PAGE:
As I reported via social media earlier today from the New Hampshire Executive Council chamber, the Council today approved a family planning contract with two abortion providers, Planned Parenthood of Northern New England and the Joan Lovering Center. The vote was 3-2, with Councilor Chris Sununu in the majority. Sununu voted in favor of a PP contract in 2011 but against one last year.
Today’s contract was a second bite at the apple for PPNNE after being denied a contract by the Council last August. Part of the funds under today’s contract are considered retroactive, meaning PPNNE will get taxpayer dollars for this fiscal year despite last August’s Council vote against such funding.
Councilors Colin VanOstern and Chris Pappas joined Sununu in supporting the contracts today. David Wheeler and Joe Kenney said no.
The New Hampshire Executive Council is less than 18 hours away from voting on contracts with Planned Parenthood of Northern New England and the Lovering Center, both abortion facilities. This is a second bite at the current-fiscal-year apple for PP, whose last bid for a family planning contract was rejected by the Council on a 3-2 vote.
Those who want to keep taxpayers free from collusion with abortion providers will rally before the Council meeting. So will those who think reduction in taxpayer funding is an attack on health care (“but they do so much good…!).
According to the 2014 financial report for Planned Parenthood of Northern New England – a report that is part of Wednesday’s contract proposal — PPNNE spent $998,262 on fundraising last year, $1.5 million on public policy work, and $214,000 on marketing and communication.
The PPNNE contract up for a vote on Wednesday is for $539,304. In view of PPNNE’s $20 million overall budget and more than $2.5 million spent on fundraising, marketing and public policy, no one needs to worry that denial of the contract is “defunding.”
That’s not what I’m likely to hear from PP’s partisan’s tomorrow – but it’s the truth nonetheless.
I have a constitutional right to substandard care, as long as abortion’s involved. At least that’s what U.S. Supreme Court Justice Breyer and four of his colleagues think. All women, pro-choice and pro-life alike, have reason to choke on that.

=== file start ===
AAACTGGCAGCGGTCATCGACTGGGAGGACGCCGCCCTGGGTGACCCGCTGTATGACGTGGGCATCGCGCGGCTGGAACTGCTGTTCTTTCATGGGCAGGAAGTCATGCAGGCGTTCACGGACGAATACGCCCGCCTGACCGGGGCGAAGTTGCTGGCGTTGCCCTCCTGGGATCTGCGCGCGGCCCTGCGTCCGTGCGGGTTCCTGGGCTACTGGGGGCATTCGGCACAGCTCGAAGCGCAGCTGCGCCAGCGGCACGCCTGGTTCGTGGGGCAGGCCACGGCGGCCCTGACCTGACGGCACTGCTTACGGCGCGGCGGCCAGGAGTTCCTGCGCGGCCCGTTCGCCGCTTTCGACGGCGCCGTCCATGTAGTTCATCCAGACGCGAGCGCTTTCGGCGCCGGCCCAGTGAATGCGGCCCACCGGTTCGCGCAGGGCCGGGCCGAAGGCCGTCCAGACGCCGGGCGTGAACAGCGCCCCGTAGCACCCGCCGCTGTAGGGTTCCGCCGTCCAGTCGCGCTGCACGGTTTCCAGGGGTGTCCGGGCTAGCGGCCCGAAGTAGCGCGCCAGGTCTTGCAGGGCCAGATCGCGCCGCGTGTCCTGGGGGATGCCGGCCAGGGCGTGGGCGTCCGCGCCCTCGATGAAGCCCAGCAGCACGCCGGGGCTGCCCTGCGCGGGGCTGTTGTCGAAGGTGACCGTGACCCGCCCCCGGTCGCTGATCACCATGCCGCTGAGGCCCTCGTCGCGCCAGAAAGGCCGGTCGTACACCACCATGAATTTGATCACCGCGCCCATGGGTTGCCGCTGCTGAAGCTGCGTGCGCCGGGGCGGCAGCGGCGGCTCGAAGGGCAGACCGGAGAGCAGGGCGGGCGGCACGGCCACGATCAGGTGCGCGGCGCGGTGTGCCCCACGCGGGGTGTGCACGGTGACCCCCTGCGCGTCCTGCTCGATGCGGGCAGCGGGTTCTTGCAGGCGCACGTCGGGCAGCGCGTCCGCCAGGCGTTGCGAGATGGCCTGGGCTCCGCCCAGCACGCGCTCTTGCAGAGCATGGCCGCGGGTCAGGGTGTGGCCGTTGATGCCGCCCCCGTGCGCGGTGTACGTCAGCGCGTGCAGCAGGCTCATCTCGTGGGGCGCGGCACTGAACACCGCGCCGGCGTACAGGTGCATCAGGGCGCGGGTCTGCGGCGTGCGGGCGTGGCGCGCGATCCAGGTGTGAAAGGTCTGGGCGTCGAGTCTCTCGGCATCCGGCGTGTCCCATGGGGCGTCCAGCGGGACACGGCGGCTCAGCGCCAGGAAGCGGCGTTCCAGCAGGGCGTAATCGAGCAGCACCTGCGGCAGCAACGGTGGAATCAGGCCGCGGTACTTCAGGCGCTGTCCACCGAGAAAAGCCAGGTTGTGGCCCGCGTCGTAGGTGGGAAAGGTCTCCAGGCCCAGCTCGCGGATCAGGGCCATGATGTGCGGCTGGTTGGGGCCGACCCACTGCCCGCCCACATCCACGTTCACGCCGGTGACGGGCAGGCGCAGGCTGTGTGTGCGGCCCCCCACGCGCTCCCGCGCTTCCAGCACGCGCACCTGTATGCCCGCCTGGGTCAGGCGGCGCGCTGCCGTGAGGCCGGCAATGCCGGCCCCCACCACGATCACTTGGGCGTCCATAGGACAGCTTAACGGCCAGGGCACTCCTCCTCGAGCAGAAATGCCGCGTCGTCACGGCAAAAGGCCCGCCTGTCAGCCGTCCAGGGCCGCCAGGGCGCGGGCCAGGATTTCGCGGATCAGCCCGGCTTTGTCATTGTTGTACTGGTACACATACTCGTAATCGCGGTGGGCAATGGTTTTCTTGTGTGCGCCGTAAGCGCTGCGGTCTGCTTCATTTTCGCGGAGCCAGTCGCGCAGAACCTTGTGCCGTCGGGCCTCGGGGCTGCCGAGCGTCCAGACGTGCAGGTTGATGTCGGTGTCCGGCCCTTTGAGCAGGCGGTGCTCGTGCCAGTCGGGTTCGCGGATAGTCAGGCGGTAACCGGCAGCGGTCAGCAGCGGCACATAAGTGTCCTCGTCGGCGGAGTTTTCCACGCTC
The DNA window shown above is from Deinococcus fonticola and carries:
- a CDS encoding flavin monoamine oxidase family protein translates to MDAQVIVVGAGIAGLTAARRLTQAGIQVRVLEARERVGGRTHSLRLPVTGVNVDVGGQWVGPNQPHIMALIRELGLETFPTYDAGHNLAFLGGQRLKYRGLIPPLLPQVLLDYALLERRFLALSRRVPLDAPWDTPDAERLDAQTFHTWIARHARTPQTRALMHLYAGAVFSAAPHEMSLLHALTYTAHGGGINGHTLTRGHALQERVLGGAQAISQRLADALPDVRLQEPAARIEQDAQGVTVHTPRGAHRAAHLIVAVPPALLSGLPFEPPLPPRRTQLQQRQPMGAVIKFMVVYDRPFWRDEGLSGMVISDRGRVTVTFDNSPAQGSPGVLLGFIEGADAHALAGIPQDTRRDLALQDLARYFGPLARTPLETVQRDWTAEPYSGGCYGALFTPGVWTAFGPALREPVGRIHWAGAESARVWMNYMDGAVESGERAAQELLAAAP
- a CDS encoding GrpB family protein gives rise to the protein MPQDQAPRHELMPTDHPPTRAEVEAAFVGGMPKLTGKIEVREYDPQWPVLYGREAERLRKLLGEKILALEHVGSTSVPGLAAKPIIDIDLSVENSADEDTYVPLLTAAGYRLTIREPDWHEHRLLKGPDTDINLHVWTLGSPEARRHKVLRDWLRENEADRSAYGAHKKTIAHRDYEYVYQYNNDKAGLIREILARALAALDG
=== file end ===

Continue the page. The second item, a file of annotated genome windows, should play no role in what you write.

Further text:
In Whole Woman’s Health v. Hellerstedt, the Court tossed out hospital admitting requirements for abortion providers and requirements that abortion facilities meet the same standards as ambulatory surgical centers. Gosnell must be loving this.
I’m not. I was discouraged for about forty-five minutes, then I got angry. The decision stinks. Even so, I have to deal with it.
I’ll deal with it like this.
Witness. Recommit to 40 Days for Life with its peaceful and decidedly un-political witness to clients and workers at abortion facilities.
Demonstrate. Marches for Life in Washington and in my state capital next January, rallies at the State House: simple ways to remind the Justices and their abettors that they haven’t settled anything.
Demand stats. Keep working for an abortion statistics law. Without reliable stats, people like Justice Ginsburg can chant about how “safe” abortion is. There are no reliable uniformly-collected nationwide public health statistics to back that up. Ask the Centers for Disease Control. Its abortion surveillance reports are full of footnotes about the different figures kept by different states, and about the lack of information from several states including my own.